Thinking “Outside the Box” to Reduce Your Taxes

Q: Tom asks via Facebook, “Dear Derek, now that my spouse has passed away, I suddenly find myself in the highest federal income and capital gain tax brackets? Could a mix of Oil and Gas Investments be an option to reduce my taxes?”

A: Tom, I must commend you on thinking about all of your options. This may be a possibility for you; however, be sure to consult a qualified tax advisor to ensure this

option is best for you. Secondly, be sure to incorporate a skilled fiduciary advisor who has access to such investment options. I am sorry this bump in tax brackets took you by surprise. I always proactively advise individuals to begin what I call “income smoothing” planning for the future passing of one of the spouses, so that they can avoid this pitfall of being au unprepared wealthy single-filer late in life.

You are correct that when the Net Investment Income Tax (NIIT) is taken into account, income tax rates could be as high as 40.8% on ordinary income and short-term capital gains and as high as 23.8% on long term capital gains. This makes smoothing income to avoid the high tax brackets extremely important. In general, there are two ways to avoid having taxable income in a higher tax bracket. One is by taking income from an unusually high-income tax year and spreading it over several tax years. Two of the key strategies for doing this are charitable remainder trusts and installment sales. The other is by creating large deductions or credits in the high-income year. Perhaps the best way to create a large deduction in a tax year is with oil and gas investments.

The Benefits of Intangible Drilling Costs

Congress created important tax incentives to encourage domestic oil and gas production. Investors can deduct 100 percent of their share of intangible drilling costs (IDCs) in the year they are incurred. IDCs are those expenses that have no salvage value even if the well later turns out to be dry. They include expenses for labor, drilling rig time, drilling fluids, removing the oil rig, plugging the well if it is dry, and surface and crop damage to landowners. IDCs typically produce deductions equal to 65 to 85 percent of the total investment. Thus, a $100,000 investment could produce an immediate deduction of $65,000 to $85,000. Investors ordinarily pay these amounts before drilling begins, but the costs are deductible in the current year provided that drilling begins by March of the following year. Moreover, the deduction is available regardless of whether the well strikes oil.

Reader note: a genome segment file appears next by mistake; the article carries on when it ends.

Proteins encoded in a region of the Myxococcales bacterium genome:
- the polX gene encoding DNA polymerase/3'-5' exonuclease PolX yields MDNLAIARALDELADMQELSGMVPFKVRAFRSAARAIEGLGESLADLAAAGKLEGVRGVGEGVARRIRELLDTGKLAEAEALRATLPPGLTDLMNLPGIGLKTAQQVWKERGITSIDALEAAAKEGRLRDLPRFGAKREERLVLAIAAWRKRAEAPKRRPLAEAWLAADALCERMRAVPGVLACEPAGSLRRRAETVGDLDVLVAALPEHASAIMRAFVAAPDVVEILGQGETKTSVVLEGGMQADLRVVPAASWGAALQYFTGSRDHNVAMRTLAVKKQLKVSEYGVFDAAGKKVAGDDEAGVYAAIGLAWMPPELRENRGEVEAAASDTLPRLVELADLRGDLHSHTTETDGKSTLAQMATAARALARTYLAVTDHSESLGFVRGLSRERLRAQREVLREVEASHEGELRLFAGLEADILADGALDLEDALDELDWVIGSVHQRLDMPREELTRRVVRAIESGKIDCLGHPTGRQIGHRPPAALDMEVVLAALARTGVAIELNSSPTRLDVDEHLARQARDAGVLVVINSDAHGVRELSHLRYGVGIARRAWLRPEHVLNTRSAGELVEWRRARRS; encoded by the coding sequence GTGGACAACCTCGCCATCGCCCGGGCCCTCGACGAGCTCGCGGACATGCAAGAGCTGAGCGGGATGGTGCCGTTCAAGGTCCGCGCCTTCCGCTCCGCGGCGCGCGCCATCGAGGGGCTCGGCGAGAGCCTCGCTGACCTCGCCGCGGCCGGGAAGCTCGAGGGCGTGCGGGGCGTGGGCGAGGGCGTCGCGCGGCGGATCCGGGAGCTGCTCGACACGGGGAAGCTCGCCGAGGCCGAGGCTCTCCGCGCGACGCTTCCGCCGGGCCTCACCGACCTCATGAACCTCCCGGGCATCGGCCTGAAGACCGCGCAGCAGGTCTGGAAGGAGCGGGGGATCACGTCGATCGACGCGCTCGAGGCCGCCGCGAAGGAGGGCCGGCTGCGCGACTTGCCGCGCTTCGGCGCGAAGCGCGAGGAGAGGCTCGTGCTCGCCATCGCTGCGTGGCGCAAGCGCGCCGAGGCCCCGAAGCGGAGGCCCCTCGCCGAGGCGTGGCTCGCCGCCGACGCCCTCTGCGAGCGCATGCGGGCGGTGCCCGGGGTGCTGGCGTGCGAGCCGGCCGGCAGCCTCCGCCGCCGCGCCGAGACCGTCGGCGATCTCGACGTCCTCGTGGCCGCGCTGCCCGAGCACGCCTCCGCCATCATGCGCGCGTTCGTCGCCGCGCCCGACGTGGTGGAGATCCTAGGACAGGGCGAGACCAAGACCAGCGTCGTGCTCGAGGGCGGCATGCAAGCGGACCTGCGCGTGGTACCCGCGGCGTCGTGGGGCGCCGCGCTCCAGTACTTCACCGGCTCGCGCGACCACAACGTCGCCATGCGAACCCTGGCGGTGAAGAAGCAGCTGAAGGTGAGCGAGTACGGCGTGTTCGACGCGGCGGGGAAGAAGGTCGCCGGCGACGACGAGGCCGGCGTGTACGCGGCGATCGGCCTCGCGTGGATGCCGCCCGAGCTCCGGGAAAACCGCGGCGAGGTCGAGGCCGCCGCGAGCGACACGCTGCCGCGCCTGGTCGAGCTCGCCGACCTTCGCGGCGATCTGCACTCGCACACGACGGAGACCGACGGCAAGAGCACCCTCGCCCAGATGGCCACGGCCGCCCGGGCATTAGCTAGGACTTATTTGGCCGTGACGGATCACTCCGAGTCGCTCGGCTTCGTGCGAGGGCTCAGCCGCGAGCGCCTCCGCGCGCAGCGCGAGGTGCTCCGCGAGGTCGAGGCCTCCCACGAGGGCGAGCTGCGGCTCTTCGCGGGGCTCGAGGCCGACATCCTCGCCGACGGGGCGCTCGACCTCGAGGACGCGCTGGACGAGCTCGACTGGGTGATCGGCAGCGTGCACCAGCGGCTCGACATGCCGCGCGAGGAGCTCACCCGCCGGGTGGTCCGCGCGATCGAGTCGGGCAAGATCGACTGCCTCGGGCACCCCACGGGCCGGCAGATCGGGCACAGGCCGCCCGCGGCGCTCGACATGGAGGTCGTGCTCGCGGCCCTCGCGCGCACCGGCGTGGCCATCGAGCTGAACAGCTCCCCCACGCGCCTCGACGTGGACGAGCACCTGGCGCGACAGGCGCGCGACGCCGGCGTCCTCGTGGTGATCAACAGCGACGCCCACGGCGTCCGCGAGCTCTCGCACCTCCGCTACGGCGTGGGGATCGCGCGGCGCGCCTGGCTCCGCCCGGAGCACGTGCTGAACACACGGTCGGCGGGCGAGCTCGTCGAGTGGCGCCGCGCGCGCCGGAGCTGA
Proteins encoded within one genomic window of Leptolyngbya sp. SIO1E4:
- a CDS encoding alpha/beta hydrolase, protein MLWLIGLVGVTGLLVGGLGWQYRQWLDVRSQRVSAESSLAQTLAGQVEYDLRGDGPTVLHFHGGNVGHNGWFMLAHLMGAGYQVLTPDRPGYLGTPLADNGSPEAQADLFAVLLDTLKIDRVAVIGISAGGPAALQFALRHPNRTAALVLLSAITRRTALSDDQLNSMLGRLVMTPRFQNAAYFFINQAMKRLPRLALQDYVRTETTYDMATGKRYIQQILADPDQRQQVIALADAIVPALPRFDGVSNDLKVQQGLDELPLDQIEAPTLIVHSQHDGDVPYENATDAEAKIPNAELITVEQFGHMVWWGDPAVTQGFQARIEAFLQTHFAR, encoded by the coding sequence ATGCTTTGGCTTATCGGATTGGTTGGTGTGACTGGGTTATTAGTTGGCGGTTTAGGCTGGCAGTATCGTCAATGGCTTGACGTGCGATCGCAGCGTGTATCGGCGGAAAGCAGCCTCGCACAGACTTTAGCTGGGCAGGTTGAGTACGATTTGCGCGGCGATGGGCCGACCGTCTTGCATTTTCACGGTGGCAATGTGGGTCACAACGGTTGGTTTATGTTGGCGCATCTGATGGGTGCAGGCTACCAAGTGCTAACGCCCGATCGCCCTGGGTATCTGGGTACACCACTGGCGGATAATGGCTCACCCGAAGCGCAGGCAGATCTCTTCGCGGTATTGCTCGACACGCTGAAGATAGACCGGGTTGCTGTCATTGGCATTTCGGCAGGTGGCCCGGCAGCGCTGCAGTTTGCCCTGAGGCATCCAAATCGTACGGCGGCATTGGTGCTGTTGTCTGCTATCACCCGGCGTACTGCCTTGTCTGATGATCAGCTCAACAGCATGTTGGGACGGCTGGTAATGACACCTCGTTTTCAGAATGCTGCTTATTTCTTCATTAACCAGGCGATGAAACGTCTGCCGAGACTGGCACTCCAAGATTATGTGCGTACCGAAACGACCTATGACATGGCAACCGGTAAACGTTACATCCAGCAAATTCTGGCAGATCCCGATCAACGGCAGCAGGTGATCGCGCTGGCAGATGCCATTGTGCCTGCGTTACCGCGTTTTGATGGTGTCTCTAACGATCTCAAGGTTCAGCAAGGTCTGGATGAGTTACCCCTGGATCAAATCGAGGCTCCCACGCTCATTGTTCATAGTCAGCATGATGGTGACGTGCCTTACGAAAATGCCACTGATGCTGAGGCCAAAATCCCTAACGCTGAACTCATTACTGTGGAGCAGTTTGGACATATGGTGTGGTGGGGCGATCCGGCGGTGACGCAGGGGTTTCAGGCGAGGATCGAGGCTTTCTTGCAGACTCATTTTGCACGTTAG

Under the special rule of IRC § 469(c)(3), a working interest in an oil or gas well is not a passive activity, regardless of the taxpayer’s participation in the activity, unless the taxpayer holds the interest through an entity that limits the taxpayer’s liability. For this purpose, liability is limited if the taxpayer holds a limited partnership interest, stock in a corporation, or an interest in an entity that, under applicable state law, limits the potential liability of a holder of such interest to a determinable fixed amount. If a taxpayer has both limited and general partner interests in an oil and gas partnership, the total interest is treated as non-passive. The deduction can be used to offset active income from wages, interest, business profits, or capital gains. This can produce large tax savings as the following example illustrates.